How do political elites prepare the civilian population for participation in violent conflict? This paper provides evidence for how an authoritarian state can mobilize civilians to participate in mass violence through a top-down policy. We analyze a Rwandan mandatory community program that required citizens to participate in community work and political meetings every Saturday in the years before the 1994 genocide. We exploit cross-sectional variation in meeting intensity induced by exogenous weather fluctuations and find that a one standard-deviation increase in the number of rainy Saturdays resulted in a 16 percent lower civilian participation rate in genocide violence. The natural placebo test – rainfall on all other weekdays – yields no statistically significant results. Moreover, the result is entirely driven by areas under the control of pro-Hutu parties, and we find evidence that the political elites used the program beyond simple propaganda, bringing civilians together and practicing mobilization.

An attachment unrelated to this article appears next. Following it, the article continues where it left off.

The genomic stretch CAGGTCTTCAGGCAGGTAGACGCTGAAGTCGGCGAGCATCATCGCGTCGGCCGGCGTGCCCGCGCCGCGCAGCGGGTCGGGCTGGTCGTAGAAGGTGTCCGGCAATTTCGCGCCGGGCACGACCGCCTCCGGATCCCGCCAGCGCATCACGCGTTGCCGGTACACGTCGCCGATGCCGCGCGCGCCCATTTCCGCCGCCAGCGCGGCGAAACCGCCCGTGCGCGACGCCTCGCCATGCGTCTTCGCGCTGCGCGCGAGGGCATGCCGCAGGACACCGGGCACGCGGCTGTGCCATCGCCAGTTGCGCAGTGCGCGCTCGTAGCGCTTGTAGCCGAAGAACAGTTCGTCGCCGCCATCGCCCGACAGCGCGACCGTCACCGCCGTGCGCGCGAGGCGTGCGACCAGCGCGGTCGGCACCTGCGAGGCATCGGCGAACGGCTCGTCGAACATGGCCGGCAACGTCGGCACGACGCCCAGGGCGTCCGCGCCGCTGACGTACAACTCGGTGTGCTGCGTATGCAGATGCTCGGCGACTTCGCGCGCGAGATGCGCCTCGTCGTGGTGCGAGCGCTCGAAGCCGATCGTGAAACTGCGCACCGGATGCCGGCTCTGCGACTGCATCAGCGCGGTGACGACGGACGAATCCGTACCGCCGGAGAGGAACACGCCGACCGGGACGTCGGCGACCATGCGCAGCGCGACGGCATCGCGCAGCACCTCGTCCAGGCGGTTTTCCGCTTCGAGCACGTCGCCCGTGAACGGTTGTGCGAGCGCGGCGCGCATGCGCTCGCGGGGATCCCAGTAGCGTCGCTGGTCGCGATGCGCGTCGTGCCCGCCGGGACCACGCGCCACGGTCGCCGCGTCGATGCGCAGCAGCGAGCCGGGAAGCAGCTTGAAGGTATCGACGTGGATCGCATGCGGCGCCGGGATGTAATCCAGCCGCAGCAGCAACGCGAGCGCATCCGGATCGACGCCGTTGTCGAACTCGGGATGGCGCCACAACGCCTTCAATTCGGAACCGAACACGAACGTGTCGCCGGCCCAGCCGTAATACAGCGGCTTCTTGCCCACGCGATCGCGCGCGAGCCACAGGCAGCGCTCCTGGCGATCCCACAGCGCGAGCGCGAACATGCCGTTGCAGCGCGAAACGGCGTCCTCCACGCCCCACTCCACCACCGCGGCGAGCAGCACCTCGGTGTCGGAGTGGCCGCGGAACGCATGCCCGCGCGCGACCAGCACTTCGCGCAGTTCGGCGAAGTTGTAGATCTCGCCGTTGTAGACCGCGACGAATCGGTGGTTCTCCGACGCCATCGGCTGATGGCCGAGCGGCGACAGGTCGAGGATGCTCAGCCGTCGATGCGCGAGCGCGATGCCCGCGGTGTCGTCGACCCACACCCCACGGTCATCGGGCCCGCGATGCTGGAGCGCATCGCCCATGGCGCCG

We also present suggestive evidence that in areas with opposition parties in power, the effects turn positive, implying that the meetings there were used to overcome hatred. Our robust findings shed light on the potentially detrimental role of government-ordered community meetings. Its importance derives, at the very least, from the resurgence of similar practices in sub-Saharan Africa.